Brye recently released a live version of a song that was written for a musical in high school. She’s written three musicals for her high school, with one underway right now. Her first one was about a girl coming out. Then she co-wrote one with a friend about a girl who wants to be a Knight but can’t because of her gender. Brye loves writing stories, and she loves writing music from the point of view of characters.

Theater was her introduction to music, starting at age 7, and she hopes her high school will be able to do Les Miserables this year. The Last Five Years is her favorite musical. As far as school goes, they had a month of school left when school shut down, and the government deemed that any work done afterward cannot bring your grades down, but only raise them, which is a relief. This year they are supposed to go back to school, and she hopes so, because she finds online schooling confusing.

Asked about why she prioritizes looking after her mental health, Brye said that she has struggled in the past, and has been diagnosed with ADHD and OCD. In high school, she felt like she put way too much on her plate, and it “hit her hard”, so it’s a lesson that she’s still trying to keep learning.

“No one should be putting pressure on themselves right now.”, Brye said, “Because nothing is normal.”

Does she have goals or ideas for the next five years? Brye wants to graduate high school and thinks she’ll be staying in Chicago for a while, but they have been thinking about a move to Nashville, where her manager is. Someday, she’d like to go on tour, but there’s no pressure right now about that. She’s hoping to “put out a lot more independently” and then get signed somewhere. She’d like to develop her brand more before “moving into a business model”.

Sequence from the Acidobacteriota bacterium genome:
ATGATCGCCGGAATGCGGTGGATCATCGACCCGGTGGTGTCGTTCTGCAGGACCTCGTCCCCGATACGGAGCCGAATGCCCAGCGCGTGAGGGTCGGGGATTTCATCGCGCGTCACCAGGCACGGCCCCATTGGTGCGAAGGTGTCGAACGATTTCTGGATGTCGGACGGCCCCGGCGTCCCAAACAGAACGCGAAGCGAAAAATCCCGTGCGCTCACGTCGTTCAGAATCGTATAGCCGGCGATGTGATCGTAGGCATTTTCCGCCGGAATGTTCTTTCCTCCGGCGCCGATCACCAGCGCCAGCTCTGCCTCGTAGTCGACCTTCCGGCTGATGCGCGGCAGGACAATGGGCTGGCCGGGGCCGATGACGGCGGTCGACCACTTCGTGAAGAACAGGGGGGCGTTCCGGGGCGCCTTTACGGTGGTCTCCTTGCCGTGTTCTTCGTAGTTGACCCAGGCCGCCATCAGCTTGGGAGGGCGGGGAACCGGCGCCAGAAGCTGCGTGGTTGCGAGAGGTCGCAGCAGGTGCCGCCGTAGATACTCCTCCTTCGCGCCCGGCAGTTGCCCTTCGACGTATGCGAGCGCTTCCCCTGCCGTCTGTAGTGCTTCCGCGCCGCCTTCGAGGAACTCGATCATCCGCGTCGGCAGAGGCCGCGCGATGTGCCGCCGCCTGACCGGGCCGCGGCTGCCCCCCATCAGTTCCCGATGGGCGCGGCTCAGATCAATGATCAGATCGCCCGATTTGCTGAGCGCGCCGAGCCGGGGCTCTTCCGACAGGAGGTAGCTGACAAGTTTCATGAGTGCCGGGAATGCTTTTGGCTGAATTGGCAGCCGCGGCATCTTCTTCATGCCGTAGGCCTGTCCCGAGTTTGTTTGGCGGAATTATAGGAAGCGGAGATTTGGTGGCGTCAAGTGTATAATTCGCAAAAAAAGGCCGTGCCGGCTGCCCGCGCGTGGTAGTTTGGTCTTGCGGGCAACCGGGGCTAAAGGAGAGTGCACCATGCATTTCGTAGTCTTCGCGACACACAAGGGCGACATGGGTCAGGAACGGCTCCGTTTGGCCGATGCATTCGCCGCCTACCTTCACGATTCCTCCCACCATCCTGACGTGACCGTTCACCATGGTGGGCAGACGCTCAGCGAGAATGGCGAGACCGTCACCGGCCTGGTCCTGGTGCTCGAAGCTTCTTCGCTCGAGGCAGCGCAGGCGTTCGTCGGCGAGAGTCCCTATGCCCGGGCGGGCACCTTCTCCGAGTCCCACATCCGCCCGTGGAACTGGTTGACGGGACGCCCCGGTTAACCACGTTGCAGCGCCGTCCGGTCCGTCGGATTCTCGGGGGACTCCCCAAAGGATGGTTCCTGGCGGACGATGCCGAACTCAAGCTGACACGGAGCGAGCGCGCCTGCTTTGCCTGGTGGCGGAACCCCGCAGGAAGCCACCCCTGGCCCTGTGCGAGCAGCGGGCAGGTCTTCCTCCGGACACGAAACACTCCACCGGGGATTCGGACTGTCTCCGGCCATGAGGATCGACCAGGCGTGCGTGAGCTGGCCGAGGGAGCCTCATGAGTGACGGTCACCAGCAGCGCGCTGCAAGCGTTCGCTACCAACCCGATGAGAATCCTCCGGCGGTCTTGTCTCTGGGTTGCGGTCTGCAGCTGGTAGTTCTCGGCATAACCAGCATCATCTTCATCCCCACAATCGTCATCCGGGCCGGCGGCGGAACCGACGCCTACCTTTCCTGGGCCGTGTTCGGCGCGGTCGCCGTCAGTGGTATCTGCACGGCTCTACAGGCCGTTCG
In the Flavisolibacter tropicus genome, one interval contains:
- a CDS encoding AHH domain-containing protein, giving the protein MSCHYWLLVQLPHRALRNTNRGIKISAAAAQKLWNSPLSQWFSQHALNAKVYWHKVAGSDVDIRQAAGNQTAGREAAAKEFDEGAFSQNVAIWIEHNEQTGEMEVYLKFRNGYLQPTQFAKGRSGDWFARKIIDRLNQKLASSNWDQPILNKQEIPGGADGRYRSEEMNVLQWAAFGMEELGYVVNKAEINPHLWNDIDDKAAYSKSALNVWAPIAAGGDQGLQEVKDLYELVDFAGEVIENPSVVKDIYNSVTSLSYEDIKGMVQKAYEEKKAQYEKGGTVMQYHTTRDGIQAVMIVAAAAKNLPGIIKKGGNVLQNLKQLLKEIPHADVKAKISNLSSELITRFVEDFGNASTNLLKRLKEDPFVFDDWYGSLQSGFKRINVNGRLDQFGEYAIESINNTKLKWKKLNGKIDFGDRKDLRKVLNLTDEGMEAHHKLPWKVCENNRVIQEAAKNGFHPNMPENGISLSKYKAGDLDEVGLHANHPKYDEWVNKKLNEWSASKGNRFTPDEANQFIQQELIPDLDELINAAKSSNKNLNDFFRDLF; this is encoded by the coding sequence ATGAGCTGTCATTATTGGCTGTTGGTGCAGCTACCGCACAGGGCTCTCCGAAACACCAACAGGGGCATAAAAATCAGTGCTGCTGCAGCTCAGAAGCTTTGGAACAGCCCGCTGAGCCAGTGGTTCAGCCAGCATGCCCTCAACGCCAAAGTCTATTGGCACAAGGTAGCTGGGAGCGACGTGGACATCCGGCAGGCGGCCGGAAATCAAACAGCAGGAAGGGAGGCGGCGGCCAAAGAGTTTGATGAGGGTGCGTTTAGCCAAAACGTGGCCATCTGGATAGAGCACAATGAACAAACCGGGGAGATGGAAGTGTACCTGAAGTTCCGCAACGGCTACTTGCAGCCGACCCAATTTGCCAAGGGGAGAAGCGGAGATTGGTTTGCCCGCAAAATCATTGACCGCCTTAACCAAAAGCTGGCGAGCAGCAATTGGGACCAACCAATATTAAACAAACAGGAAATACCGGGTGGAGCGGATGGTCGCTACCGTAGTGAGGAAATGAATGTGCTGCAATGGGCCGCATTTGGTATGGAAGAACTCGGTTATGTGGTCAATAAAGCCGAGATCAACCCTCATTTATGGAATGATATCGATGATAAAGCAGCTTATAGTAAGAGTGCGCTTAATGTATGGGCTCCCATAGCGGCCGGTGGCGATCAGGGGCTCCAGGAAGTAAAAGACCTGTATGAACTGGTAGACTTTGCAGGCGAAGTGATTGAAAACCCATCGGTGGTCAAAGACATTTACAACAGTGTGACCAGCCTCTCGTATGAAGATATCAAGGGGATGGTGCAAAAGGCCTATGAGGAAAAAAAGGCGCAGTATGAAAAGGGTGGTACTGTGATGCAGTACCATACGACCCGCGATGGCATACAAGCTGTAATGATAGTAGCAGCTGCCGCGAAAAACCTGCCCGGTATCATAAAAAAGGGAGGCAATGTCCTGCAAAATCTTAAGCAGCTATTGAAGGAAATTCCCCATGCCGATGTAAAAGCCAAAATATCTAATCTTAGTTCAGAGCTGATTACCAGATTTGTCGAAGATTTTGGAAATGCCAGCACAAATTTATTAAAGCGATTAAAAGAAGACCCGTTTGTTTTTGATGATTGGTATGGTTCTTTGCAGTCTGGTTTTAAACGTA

Does this success with “Lemon” create pressure about future releases? Yes, Brye wrestles with that. She doesn’t want to compare other songs she might put out with “Lemons” because all songs are different. She does tend to compare her present self to her past self, so she’s going to approach that carefully.

Asked if she’d collaborate with Billie Eilish, Brye said, “Who wouldn’t collaborate with Billie Eilish??” She gets compared to Eilish, and she finds that flattering, and Brye sees her work as a “blueprint” for what Brye is working on in some ways. Brye loves how well-spoken Billie Eilish is, too.

Asked about the Tower Records motto, No Music, No Life, Brye said her whole family is musical and her childhood was totally music-related, so she doesn’t know how life would be without it.

Does Brye have anything she’d like to share with fans? “There’s no pressure, don’t be comparing yourself to your friends.”, she advised. Some people might look like workaholics, but internally, they are struggling. You might be struggling outwardly, but that’s okay, too.